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Pisamira(tuo) and Yurutí(yui): Split halfway. A sociocultural view from a linguistic research
|Title:||Pisamira(tuo) and Yurutí(yui): Split halfway. A sociocultural view from a linguistic research|
|Authors:||Valencia Perez, Elizabeth|
|Issue Date:||03 Mar 2013|
|Description:||The study of endangered languages raises the need to consider how the sociocultural practices related to language use are affected by the threatening situation of such languages. In this talk, I present some reflections on this topic drawn from the experience our research group has had during the documentation and description of two endangered languages from the Vaupés region in Colombia.|
Pisamira (scarcely 12 speakers) and Yurutí (around 600 speakers) belong to the Eastern Tukanoan (ET) linguistic subfamily in Northwest Amazonia. Their cultural practices such as manufacturing musical instruments, building a maloka, practicing and playing carrizo have been mentioned in the existing literature about ET groups. Nevertheless, very little members do actually have this knowledge and do apply it in their daily life.
From a linguistic perspective, it has been proven through the comparative method that Pisamira and Yuruti keep consistent similarities in lexical, morphological and syntactical paradigms, and systematic changes in their phonological patterns (e.g. the loss of tones -characteristic of ET languages- in Pisamira and other phonological variations). Moreover, both languages present some loanwords from other languages in the region, including Spanish, as well as lexical innovation. We have traced those changes by analyzing their close relationships in the past. As they state, both groups used to intermarry and share territories, until Pisamiras left their ancestral lands.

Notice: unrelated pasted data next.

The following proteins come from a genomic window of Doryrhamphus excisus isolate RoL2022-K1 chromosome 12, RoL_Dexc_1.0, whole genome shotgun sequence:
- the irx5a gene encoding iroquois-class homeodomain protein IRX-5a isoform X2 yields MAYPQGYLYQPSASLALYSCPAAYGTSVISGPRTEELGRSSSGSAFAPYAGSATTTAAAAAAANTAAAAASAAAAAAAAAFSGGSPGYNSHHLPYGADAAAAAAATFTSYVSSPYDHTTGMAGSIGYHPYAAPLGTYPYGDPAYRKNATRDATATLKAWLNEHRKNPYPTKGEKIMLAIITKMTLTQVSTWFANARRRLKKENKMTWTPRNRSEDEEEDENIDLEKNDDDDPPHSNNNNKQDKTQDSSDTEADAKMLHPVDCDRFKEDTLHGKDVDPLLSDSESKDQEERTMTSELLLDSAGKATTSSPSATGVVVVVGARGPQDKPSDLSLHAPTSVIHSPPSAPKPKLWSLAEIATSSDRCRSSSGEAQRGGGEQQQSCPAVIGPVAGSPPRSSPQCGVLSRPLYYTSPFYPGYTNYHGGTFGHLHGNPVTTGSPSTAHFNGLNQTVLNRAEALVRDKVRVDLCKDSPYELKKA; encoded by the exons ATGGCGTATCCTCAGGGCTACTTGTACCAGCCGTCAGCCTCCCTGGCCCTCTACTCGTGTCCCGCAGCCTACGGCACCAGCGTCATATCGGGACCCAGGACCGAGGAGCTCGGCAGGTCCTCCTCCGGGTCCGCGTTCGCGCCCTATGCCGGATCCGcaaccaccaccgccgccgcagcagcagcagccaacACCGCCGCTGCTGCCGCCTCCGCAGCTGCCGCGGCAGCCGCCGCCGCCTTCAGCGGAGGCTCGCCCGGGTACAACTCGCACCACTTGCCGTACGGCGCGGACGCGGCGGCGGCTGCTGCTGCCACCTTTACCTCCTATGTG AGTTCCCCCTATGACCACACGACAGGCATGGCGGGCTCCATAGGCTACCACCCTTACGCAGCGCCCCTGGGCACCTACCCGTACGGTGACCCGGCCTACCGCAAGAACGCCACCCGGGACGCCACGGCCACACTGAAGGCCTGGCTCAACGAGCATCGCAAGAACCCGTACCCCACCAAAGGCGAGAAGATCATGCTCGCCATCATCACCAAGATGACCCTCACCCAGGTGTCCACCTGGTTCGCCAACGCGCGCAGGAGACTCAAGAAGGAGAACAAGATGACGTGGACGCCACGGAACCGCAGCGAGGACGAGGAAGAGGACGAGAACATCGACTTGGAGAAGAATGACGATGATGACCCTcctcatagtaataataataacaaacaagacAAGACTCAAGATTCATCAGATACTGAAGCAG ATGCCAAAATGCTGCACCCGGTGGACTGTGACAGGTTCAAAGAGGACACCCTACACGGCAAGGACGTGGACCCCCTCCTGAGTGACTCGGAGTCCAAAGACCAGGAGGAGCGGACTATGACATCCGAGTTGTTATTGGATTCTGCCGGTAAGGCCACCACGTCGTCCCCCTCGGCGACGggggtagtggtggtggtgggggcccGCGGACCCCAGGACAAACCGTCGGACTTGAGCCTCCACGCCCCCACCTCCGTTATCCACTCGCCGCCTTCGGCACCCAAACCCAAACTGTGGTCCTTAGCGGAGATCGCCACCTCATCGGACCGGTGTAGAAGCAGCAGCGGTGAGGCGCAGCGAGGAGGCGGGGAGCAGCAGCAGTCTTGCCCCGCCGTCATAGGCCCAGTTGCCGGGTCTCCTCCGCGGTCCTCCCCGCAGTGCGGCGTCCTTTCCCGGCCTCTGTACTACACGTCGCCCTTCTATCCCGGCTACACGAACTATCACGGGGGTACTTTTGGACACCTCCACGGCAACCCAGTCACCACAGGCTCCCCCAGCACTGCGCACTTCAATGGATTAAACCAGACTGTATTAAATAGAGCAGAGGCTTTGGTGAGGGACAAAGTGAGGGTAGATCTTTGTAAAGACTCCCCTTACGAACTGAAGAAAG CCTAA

The actual sociolinguistic status of these groups varies enormously. Pisamiras are critically endangered. With less than a hundred members and living surrounded by Cubeos whose language is dominant, most of Pisamiras no longer speak their language and many do not even understand it. On the contrary, Yurutís are well organised and work towards the preservation of their cultural practices and language. Still, there are some changes in their social organisation. The linguistic exogamy, one of the most outstanding traits in ET culture, evidenced in the language with a large set of words differentiating the way relationships go (mother’s or father’s family, cross-cousins), is changing as a more flexible view of the possibilities of intermarrying is developed. Will the core meaning of these terms be affected by these cultural changes?
We will discuss some questions arisen from the situations presented; Is the linguistic area of the Vaupés facing a change of sociocultural paradigms (due to the contact or other factors)? What would be the implications of current practices in the future?
|Rights:||Creative Commons Attribution-Noncommercial-Share Alike 3.0 Unported|
|Appears in Collections:||3rd International Conference on Language Documentation and Conservation (ICLDC)|
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